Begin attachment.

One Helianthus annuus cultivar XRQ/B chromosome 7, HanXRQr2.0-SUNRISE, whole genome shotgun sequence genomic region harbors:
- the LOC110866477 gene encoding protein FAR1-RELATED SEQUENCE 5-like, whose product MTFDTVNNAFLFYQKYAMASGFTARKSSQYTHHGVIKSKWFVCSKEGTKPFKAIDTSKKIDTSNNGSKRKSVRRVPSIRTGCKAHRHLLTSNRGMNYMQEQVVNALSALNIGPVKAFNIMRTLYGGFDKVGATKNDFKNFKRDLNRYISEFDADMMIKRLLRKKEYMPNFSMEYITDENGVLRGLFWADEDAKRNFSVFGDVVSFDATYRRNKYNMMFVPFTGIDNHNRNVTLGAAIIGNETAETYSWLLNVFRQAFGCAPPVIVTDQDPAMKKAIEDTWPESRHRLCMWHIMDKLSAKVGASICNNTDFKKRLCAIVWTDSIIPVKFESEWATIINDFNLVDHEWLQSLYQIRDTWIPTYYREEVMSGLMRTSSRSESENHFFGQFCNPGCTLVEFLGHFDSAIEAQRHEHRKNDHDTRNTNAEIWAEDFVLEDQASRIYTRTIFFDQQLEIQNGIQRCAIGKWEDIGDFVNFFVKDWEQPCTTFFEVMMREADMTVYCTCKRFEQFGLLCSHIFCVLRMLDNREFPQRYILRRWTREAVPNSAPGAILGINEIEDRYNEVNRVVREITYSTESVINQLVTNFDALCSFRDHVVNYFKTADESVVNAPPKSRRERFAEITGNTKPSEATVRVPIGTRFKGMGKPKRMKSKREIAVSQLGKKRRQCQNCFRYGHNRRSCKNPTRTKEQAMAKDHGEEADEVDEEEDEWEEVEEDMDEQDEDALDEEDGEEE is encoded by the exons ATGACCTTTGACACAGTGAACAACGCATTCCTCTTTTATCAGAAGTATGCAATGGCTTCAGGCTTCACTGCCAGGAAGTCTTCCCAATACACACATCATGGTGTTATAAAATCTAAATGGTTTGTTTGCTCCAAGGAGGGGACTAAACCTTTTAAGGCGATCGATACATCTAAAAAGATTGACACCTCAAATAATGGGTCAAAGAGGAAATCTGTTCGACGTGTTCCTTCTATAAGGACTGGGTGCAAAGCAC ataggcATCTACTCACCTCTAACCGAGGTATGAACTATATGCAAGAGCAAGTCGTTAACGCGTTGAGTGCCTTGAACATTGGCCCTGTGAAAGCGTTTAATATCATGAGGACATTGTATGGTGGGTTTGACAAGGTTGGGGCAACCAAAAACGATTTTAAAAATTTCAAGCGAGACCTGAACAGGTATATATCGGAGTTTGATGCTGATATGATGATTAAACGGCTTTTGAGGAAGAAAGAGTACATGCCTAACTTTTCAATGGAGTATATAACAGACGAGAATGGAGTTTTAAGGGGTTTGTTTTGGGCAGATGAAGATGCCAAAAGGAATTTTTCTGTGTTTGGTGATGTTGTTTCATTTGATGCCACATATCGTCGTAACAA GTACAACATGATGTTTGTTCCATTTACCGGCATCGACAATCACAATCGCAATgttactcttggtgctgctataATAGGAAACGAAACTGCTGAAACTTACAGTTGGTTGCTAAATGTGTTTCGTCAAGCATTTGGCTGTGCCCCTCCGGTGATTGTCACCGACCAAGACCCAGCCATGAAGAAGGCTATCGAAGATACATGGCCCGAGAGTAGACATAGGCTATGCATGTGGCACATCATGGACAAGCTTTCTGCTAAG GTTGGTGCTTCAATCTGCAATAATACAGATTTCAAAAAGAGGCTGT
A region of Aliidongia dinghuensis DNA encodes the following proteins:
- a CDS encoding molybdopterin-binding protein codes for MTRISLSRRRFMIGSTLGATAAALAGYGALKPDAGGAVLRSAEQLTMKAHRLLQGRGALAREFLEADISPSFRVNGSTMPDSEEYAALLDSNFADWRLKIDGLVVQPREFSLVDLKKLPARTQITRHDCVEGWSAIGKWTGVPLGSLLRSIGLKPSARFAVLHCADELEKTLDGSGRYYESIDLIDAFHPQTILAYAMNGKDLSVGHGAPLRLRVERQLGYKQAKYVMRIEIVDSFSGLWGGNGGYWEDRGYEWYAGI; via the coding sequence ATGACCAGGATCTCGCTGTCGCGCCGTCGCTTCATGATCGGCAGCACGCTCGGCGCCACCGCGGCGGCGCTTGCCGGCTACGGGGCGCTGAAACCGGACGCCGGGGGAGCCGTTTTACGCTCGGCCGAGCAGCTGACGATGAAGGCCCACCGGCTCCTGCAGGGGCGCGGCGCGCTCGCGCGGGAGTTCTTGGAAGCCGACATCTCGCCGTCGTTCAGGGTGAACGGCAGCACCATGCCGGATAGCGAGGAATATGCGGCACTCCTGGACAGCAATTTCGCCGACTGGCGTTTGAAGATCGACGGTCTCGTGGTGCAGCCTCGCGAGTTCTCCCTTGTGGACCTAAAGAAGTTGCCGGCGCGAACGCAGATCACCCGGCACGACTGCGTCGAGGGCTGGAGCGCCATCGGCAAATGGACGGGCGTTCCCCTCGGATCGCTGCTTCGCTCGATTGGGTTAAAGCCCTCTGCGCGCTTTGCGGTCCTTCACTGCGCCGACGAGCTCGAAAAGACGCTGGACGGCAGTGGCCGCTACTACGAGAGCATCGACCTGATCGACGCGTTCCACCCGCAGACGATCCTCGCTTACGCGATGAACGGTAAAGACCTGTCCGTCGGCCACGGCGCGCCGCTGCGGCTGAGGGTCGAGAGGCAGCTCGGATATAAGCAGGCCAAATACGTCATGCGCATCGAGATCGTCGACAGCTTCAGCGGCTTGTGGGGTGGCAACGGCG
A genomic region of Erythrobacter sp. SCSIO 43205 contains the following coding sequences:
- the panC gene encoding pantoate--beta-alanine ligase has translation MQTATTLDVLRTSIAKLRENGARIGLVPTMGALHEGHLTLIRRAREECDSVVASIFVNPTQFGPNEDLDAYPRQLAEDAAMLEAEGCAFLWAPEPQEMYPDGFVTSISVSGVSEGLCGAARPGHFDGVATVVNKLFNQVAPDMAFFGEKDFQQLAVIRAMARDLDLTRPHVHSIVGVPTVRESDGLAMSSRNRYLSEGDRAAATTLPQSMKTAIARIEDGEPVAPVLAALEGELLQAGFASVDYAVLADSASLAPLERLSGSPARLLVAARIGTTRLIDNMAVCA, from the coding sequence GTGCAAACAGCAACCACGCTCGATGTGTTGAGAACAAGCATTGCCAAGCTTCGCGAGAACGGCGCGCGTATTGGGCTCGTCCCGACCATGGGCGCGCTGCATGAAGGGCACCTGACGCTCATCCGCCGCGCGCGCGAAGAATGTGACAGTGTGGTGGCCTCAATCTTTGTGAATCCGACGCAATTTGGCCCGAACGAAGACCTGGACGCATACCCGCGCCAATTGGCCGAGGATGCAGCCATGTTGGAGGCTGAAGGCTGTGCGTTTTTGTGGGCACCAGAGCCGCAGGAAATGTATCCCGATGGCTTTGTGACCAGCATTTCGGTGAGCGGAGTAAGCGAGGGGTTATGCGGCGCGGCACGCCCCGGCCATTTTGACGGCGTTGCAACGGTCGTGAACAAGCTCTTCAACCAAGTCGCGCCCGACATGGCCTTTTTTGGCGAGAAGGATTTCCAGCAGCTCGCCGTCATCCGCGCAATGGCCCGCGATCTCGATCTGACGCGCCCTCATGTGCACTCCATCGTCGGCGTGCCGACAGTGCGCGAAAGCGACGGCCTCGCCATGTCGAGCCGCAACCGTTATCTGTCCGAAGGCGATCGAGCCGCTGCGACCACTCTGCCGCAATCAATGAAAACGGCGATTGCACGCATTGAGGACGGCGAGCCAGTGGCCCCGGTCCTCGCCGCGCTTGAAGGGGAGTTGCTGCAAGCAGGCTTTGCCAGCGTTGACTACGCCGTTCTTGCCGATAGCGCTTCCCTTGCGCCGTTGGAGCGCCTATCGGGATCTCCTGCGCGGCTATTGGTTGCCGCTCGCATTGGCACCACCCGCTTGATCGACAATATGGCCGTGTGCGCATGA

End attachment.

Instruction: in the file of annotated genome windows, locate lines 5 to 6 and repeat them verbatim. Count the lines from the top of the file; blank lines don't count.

A genomic region of Erythrobacter sp. SCSIO 43205 contains the following coding sequences:
- the panC gene encoding pantoate--beta-alanine ligase has translation MQTATTLDVLRTSIAKLRENGARIGLVPTMGALHEGHLTLIRRAREECDSVVASIFVNPTQFGPNEDLDAYPRQLAEDAAMLEAEGCAFLWAPEPQEMYPDGFVTSISVSGVSEGLCGAARPGHFDGVATVVNKLFNQVAPDMAFFGEKDFQQLAVIRAMARDLDLTRPHVHSIVGVPTVRESDGLAMSSRNRYLSEGDRAAATTLPQSMKTAIARIEDGEPVAPVLAALEGELLQAGFASVDYAVLADSASLAPLERLSGSPARLLVAARIGTTRLIDNMAVCA, from the coding sequence GTGCAAACAGCAACCACGCTCGATGTGTTGAGAACAAGCATTGCCAAGCTTCGCGAGAACGGCGCGCGTATTGGGCTCGTCCCGACCATGGGCGCGCTGCATGAAGGGCACCTGACGCTCATCCGCCGCGCGCGCGAAGAATGTGACAGTGTGGTGGCCTCAATCTTTGTGAATCCGACGCAATTTGGCCCGAACGAAGACCTGGACGCATACCCGCGCCAATTGGCCGAGGATGCAGCCATGTTGGAGGCTGAAGGCTGTGCGTTTTTGTGGGCACCAGAGCCGCAGGAAATGTATCCCGATGGCTTTGTGACCAGCATTTCGGTGAGCGGAGTAAGCGAGGGGTTATGCGGCGCGGCACGCCCCGGCCATTTTGACGGCGTTGCAACGGTCGTGAACAAGCTCTTCAACCAAGTCGCGCCCGACATGGCCTTTTTTGGCGAGAAGGATTTCCAGCAGCTCGCCGTCATCCGCGCAATGGCCCGCGATCTCGATCTGACGCGCCCTCATGTGCACTCCATCGTCGGCGTGCCGACAGTGCGCGAAAGCGACGGCCTCGCCATGTCGAGCCGCAACCGTTATCTGTCCGAAGGCGATCGAGCCGCTGCGACCACTCTGCCGCAATCAATGAAAACGGCGATTGCACGCATTGAGGACGGCGAGCCAGTGGCCCCGGTCCTCGCCGCGCTTGAAGGGGAGTTGCTGCAAGCAGGCTTTGCCAGCGTTGACTACGCCGTTCTTGCCGATAGCGCTTCCCTTGCGCCGTTGGAGCGCCTATCGGGATCTCCTGCGCGGCTATTGGTTGCCGCTCGCATTGGCACCACCCGCTTGATCGACAATATGGCCGTGTGCGCATGA